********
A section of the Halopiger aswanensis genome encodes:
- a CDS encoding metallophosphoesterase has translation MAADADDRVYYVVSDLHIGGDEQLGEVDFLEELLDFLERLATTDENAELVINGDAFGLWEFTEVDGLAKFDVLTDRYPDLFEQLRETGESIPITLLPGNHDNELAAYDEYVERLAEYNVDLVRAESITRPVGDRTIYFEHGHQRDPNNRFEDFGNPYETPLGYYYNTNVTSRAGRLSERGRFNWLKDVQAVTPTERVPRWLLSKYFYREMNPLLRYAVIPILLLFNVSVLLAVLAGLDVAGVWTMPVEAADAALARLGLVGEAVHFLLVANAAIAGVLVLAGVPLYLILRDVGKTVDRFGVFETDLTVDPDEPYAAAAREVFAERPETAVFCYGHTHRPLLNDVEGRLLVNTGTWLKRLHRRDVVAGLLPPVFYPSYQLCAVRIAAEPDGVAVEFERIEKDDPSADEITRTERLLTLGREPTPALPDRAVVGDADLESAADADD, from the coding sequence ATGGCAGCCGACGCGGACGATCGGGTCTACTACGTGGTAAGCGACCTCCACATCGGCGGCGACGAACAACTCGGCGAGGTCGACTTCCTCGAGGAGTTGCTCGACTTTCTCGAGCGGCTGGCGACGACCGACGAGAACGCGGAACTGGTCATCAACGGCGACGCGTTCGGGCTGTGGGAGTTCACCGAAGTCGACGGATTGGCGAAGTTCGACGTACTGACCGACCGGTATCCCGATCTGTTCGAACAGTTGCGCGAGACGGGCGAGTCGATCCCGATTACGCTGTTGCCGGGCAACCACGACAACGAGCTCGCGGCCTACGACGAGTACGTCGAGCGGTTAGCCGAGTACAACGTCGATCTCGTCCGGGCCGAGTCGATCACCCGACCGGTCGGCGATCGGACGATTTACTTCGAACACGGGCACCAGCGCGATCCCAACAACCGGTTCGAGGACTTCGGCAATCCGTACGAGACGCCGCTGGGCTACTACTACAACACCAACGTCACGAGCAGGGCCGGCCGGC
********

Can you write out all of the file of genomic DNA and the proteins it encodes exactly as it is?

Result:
A section of the Halopiger aswanensis genome encodes:
- a CDS encoding metallophosphoesterase has translation MAADADDRVYYVVSDLHIGGDEQLGEVDFLEELLDFLERLATTDENAELVINGDAFGLWEFTEVDGLAKFDVLTDRYPDLFEQLRETGESIPITLLPGNHDNELAAYDEYVERLAEYNVDLVRAESITRPVGDRTIYFEHGHQRDPNNRFEDFGNPYETPLGYYYNTNVTSRAGRLSERGRFNWLKDVQAVTPTERVPRWLLSKYFYREMNPLLRYAVIPILLLFNVSVLLAVLAGLDVAGVWTMPVEAADAALARLGLVGEAVHFLLVANAAIAGVLVLAGVPLYLILRDVGKTVDRFGVFETDLTVDPDEPYAAAAREVFAERPETAVFCYGHTHRPLLNDVEGRLLVNTGTWLKRLHRRDVVAGLLPPVFYPSYQLCAVRIAAEPDGVAVEFERIEKDDPSADEITRTERLLTLGREPTPALPDRAVVGDADLESAADADD, from the coding sequence ATGGCAGCCGACGCGGACGATCGGGTCTACTACGTGGTAAGCGACCTCCACATCGGCGGCGACGAACAACTCGGCGAGGTCGACTTCCTCGAGGAGTTGCTCGACTTTCTCGAGCGGCTGGCGACGACCGACGAGAACGCGGAACTGGTCATCAACGGCGACGCGTTCGGGCTGTGGGAGTTCACCGAAGTCGACGGATTGGCGAAGTTCGACGTACTGACCGACCGGTATCCCGATCTGTTCGAACAGTTGCGCGAGACGGGCGAGTCGATCCCGATTACGCTGTTGCCGGGCAACCACGACAACGAGCTCGCGGCCTACGACGAGTACGTCGAGCGGTTAGCCGAGTACAACGTCGATCTCGTCCGGGCCGAGTCGATCACCCGACCGGTCGGCGATCGGACGATTTACTTCGAACACGGGCACCAGCGCGATCCCAACAACCGGTTCGAGGACTTCGGCAATCCGTACGAGACGCCGCTGGGCTACTACTACAACACCAACGTCACGAGCAGGGCCGGCCGGC